Building rubble is a site-specific material that illustrates a local mixture of minerals. Due to Arles rich heritage as part of the Roman Empire, the local rubble contains a remarkable amounts of marble.

“Arles is the result of these early recycling patterns due to the nat- ural resource shortage inherent to Arles’s geographical location. It is a patchwork that has turned invisible on St. Trophine but certainly still recurs in the fragments of construc- tion waste that scarcely leave the historical centre yet present them- selves in pieces of marble among the common crushed concrete, clay tile and gravel on waste recycling sites such as the one of Terre Durable before they are filled back into the ground in road construction works or landscaping works.”

Excerpt from the essay ‘A Local Mixture’ in the publication

 

Soft Rubble

Building rubble – one of the world’s largest waste streams – is mainly downcycled for the construction of roads, the backfilling of exhausted quarries and other landscaping processes. As the seemingly valueless material is filled back into the ground, the natural landscape we quarry to create it turns into a man-made landscape that stays untouched.

 

With Soft Rubble, Charly Blödel investigates mechanisms of value production and loss. In a performative build-up, textile containers made of Polyethylene sheet are filled manually with crushed rubble. This construction system can be filled and emptied repeatedly to create a variety of spatial configurations, becoming a tool to engage with the changing value of our material surroundings.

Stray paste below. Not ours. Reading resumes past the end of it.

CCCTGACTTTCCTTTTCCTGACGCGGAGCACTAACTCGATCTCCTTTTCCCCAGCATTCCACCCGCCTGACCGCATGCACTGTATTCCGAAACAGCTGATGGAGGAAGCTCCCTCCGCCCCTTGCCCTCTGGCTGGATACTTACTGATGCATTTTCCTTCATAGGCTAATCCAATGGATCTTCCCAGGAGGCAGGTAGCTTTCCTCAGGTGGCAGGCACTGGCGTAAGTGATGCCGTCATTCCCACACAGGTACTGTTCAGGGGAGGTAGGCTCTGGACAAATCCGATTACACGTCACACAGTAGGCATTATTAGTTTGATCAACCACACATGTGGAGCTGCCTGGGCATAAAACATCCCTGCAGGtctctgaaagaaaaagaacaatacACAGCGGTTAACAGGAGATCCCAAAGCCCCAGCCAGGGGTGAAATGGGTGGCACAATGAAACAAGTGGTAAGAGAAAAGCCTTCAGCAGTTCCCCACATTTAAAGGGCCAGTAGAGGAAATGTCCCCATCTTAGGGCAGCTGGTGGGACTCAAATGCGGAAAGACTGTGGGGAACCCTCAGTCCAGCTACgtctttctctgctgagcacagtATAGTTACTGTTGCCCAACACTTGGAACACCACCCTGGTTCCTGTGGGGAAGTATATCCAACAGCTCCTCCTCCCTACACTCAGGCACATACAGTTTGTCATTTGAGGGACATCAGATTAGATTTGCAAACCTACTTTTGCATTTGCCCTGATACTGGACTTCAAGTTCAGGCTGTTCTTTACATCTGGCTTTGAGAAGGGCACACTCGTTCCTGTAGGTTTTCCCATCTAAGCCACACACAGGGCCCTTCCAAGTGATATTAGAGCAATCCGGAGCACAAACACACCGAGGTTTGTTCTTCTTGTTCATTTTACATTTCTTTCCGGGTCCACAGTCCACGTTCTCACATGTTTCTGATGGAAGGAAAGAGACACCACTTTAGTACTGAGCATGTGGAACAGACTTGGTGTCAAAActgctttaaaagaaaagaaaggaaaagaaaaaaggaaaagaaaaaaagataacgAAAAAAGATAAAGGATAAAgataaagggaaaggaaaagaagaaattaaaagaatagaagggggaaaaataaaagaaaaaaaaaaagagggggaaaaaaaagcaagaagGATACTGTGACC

• PhotographyViktor Hübner
  • ProductionZeilmakerij Van Doorn, Rotterdam
  • Material Supply & Building SiteVan Berkel Bouwstoffen & Transport

The Western city exists in a state of hyper-productivity resulting in an imminent reproduction of the urban built environment. As a new building is erected, the previous is rendered obsolete. This swift exchange generates swaths of building waste. In 2015 alone, the city of Rotterdam produced 394.000 tons of building rubble. After being transported to a recycling facility this mixed-mineral waste is crushed and downcycled to filler material in landscaping and backfilling processes. Soft Rubble investigates mechanisms of both production and loss of value in the context of the fragile existence of raw matter on the verge of becoming mineral waste. It does so in the form of a construction process that positions building waste as building material.

To build the first prototype of Soft Rubble, 5 people filled 12 tons of building rubble into 4 bags in 8 hours.

The building team including Lisa Machemer, Charlélie Flamant, Matilde Losi, Daniel Parnitzke and Charly Blödel built the first prototype at Van Berkel Bouwstoffen & Transport, a building rubble recycling facility in Eindhoven on June 13th, 2020.